Overview: In the past, providing paid sick leave was at an employer's discretion in the private sector. Now, a handful of states, plus more than two dozen municipalities across the country, have passed paid sick leave laws, with more on the way.
This means that an employer located in - or with employees located in - any state or city with a paid sick leave law needs to be taking every necessary step to ensure compliance. The job is even more difficult if the employer must comply with paid sick leave laws in more than one state or city. HR must understand the nuances of each applicable law and how the laws work together (or don’t) in order to effectively: 1) write policies; 2) establish procedures; and 3) guide management.
One of the major policy decisions an employer needs to consider is whether employees will accrue sick leave based on hours worked or will have the full bank of sick time frontloaded at the beginning of each year. Multi-jurisdictional employers need to decide whether to apply one policy to all locations (thereby providing the most generous leave benefits to employees) or to administer different policies depending on where employees work.
An employer needs a system for tracking each employee's hours worked in a covered location and sick leave accrued (if that is the approach used by the employer). An employer should also ensure employees receive proper - and timely - notice of their paid sick leave rights. In some jurisdictions, an employer must provide employees with their individual sick leave accrual and usage information.
Employees generally are protected from retaliation for requesting or using sick leave. Therefore, it is extremely important that managers not only understand the policies and procedures to follow when approached with a sick leave request, but also how a negative reaction to a sick leave request may be seen as illegal retaliation.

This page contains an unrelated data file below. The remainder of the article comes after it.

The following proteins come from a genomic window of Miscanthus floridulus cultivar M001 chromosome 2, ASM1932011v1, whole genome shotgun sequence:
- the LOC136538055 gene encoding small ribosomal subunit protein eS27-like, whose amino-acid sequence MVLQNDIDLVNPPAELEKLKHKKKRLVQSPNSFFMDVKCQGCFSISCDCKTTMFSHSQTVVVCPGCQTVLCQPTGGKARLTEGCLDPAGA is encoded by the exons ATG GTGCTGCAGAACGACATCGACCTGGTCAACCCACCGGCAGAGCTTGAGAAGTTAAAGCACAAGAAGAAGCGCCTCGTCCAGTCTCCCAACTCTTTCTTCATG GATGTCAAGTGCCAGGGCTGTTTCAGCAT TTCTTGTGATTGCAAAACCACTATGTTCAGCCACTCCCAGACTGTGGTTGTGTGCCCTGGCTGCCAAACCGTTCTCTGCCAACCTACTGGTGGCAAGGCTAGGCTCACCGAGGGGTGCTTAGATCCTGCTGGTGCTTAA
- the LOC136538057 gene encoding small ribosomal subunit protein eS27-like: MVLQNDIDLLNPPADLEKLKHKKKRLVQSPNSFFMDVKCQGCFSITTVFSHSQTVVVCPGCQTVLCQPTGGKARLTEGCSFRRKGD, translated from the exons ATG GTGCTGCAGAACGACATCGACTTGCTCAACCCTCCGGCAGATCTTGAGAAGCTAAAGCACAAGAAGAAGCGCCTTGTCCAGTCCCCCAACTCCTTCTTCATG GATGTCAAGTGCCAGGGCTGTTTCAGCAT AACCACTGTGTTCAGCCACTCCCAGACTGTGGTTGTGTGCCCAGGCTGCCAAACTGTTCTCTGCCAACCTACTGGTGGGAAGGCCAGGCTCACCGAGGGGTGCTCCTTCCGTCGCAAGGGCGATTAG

Trends: Many paid sick leave laws include so-called "safe" time provisions, which provide leave rights to employees affected by domestic and sexual violence. Under such laws, an employee may be entitled to take leave not only to receive medical care but also to attend court proceedings, relocate, obtain counseling or obtain services from a victim services organization.
Author: Melissa Burdorf, JD, Legal Editor
Updated guidance to reflect updated FAQs issued by the City of San Diego.
Employers with 10 or more employees should include this statement in their handbook to educate employees who work within the City of Oakland about the availability of paid sick leave and to show their compliance with Oakland's Paid Sick Leave Law.
Employers with fewer than 10 employees should include this statement in their handbook to educate employees who work within the City of Oakland about the availability of paid sick leave and to show their compliance with Oakland's Paid Sick Leave Law.
As mandated by the Arizona Industrial Commission's Labor Department, all employers subject to the Arizona Fair Wages and Healthy Families Act must post the Arizona Earned Paid Sick Time Poster.
As mandated by the City of St. Paul, Minnesota, Department of Human Rights and Equal Economic Opportunity, all employers with covered employees who work in St. Paul must post the City of St. Paul, Minnesota Earned Sick and Safe Time Notice to Employees.
A Los Angeles employer that is required to provide paid sick leave under the Los Angeles Minimum Wage Ordinance may retain an established paid leave or PTO policy, if the city determines the policy is overall more generous. An employer may request a determination by completing and submitting a form to the Office of Wage Standards.
Updated guidance to reflect the forthcoming requirements of the Universal Paid Leave Amendment Act of 2016.
Under New York City's Earned Sick Time Act, an employer may ask an employee to sign a form if he or she wants to use earned sick leave for a foreseeable need.
HR support for managing paid sick leave.